Rumination 2 (read the previous blog first)

It is now, for Blogging purposes, the next day, and I pick up the question of identity. Selective memory and editing took the teaching of Jesus and shrunk the idea of soul, a universal kind of idea, into a personal identity so that the resurrection experience logically had to include, not only the individual soul, but the body that housed it as well.

I would like to look at modern psychology as an attempt to detach the notion of identity from its moorings in the soul. That seemed necessary in order to treat aberrant  thought and behavior. The treatment of individual souls was left to the religious teachers. Neither group challenged what had become a fundamental understanding for both groups regarding human beings, that is, that each of us has a separate  and unique identity. Psychology would commit to treatment and scientific discovery;  Western Religion would commit to developing the soul.

From finger prints to DNA to face recognition technology, science has done its job.  But in doing such a good job on confirming the specialness of our mortal identity, science has, perhaps inadvertently, made it more difficult to confirm the promise of our eternal identity.

Fundamentalist Christians and Fundamentalist Islamists maintain the faith that whether or not our bodies participate in some kind of heavenly salvation, our individual identities will certainly survive the death of our bodies. Jews and Buddhists do not share that conviction.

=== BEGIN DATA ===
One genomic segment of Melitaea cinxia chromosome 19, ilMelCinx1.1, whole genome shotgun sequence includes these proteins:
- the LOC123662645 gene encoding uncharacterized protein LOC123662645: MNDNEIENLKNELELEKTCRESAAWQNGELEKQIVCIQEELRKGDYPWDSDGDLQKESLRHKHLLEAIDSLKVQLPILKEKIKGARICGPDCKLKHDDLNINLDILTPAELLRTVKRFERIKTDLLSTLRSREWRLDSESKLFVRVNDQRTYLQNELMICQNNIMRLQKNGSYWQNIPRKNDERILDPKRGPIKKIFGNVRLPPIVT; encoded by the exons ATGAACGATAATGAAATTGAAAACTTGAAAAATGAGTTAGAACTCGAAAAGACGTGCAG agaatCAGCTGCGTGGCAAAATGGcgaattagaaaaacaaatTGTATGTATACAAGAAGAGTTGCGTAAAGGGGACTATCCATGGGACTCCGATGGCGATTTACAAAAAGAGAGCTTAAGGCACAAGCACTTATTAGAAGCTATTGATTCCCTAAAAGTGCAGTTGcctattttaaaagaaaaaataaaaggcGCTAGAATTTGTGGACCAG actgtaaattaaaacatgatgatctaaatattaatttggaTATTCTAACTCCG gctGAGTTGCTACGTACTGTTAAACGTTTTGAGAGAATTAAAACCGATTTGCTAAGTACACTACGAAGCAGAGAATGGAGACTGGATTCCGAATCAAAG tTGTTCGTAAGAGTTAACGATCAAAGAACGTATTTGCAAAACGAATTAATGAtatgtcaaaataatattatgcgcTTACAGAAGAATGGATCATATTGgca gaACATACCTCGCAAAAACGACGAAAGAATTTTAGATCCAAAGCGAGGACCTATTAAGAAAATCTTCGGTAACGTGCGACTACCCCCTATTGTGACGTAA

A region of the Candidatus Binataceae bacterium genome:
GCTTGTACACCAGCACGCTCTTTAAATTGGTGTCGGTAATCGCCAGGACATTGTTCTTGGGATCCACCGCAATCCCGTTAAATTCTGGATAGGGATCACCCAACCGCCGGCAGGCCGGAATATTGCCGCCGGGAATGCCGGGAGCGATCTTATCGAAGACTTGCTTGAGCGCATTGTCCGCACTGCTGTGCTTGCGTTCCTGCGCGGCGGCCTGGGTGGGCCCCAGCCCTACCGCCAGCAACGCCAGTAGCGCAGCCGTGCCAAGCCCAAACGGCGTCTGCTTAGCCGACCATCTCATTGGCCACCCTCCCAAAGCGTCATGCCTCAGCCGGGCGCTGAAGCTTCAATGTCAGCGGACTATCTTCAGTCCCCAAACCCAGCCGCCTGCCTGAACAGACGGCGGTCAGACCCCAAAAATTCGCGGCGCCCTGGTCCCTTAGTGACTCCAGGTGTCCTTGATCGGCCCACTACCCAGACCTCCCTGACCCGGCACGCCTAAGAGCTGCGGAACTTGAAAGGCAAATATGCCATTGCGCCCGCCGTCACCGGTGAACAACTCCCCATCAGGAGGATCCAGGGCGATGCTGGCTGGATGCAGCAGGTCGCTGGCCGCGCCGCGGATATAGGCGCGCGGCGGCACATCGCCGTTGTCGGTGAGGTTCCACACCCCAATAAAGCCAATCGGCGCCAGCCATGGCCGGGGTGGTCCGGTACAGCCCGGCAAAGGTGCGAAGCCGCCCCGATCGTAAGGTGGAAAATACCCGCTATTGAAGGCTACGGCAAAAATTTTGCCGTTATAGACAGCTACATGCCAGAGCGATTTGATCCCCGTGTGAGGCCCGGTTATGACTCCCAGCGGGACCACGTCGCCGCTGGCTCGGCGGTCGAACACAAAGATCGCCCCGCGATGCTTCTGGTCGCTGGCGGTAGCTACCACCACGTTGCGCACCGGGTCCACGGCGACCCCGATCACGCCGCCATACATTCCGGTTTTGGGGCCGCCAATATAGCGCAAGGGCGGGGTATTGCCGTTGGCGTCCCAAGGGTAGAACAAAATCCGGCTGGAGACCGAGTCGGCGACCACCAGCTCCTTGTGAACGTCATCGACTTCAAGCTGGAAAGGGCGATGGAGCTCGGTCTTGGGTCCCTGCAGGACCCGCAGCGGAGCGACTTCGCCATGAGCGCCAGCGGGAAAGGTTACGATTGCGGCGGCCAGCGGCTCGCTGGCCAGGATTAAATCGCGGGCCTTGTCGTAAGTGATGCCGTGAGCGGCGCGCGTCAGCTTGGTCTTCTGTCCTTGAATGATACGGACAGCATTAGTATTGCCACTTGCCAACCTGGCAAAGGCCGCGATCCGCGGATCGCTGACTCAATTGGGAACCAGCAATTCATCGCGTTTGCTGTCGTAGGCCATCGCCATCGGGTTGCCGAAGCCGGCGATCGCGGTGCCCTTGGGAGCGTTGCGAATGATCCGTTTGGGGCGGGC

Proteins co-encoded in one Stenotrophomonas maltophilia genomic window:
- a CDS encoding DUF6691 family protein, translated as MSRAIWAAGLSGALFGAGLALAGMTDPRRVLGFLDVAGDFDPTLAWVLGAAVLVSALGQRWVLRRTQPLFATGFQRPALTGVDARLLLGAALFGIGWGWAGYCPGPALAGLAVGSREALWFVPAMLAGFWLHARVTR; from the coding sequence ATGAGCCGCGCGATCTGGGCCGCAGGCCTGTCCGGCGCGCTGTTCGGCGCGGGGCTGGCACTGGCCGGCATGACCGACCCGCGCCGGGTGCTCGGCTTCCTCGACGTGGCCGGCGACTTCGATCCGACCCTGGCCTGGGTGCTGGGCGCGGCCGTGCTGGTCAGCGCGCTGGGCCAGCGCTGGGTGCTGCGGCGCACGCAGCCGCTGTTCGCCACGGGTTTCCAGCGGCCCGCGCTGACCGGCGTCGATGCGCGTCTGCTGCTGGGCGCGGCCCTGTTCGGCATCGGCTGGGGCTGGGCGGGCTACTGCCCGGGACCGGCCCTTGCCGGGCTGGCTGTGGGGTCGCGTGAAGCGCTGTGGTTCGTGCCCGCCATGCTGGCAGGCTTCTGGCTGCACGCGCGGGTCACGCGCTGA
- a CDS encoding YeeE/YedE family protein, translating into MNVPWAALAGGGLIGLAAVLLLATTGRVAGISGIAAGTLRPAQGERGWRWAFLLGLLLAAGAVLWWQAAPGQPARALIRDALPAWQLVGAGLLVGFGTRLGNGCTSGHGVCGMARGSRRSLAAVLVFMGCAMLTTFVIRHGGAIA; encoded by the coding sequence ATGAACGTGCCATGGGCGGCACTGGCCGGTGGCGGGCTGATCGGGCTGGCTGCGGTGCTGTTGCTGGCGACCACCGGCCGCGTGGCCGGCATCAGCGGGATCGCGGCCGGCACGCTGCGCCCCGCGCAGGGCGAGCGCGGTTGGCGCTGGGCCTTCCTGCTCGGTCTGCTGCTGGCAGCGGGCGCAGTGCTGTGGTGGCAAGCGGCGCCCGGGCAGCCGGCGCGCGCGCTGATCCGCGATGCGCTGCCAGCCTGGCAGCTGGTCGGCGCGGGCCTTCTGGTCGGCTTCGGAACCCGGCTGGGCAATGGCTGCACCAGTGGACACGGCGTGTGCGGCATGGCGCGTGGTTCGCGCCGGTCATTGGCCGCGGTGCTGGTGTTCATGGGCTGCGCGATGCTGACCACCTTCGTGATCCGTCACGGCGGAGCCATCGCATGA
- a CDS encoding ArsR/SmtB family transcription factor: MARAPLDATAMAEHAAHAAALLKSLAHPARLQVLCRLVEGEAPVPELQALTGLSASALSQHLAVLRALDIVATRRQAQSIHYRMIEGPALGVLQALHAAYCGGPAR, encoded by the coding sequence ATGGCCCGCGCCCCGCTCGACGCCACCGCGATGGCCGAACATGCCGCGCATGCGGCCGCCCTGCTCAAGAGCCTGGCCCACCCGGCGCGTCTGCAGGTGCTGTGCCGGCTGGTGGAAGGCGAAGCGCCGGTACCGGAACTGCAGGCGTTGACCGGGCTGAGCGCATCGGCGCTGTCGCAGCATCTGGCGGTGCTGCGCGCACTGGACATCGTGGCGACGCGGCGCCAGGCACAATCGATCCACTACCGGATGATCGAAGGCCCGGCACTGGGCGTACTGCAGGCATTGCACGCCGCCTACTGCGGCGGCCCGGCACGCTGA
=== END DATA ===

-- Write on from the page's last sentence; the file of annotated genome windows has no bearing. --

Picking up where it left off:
Liberal Christians are left struggling to fit the Fundamentalist interpretation of the  scripture into metaphor. The question for Liberal Christianity is how to include the promise of an immortal soul that is not confined to ego perpetuation. For that, they need to go back to their beginnings.

One way to get there may be by backtracking via Freud and Jung.  Freud developed the ego ideas out of the struggle between the non-verbal very individualistic pleasure seeking impulses of the Id, and the management requirements of the parental super-ego. The ego, with a nod to those two processes is the “I” and “Me” of identity.

Jung thought there there was more going on and developed among other ideas, the idea of the co-unconscious, a process which links human beings and can be understood as foundational to the Id/Super ego formula of Freud. It is out of this co-unconscious that archetypical behaviors emerge and manifest themselves in particular individualistic behavior. In action they are not all that different than the role behaviors developed by J.L. Moreno.

If we look for what process might reasonably be operating underneath the co-unconscious of Jung, we find what Moreno refers to as Spontaneity,  which in turn, allowing for the definitional limitations when referenced in therapeutic situations,  can justifiably be called creative energy.

From there we are no more than a step (or stumble) away from understanding that the soul can be regarded as simply the name given to the eternal creative energy that manifests itself not only in human being, but in all the matter that shapes the universe in which we live.

In that formula, the “I” and the “me” disappear with my corporal demise, but the particular batch of creative energy that generated and helped give shape and substance to the on going process by which I was identified in life is liberated and flows back to its source.

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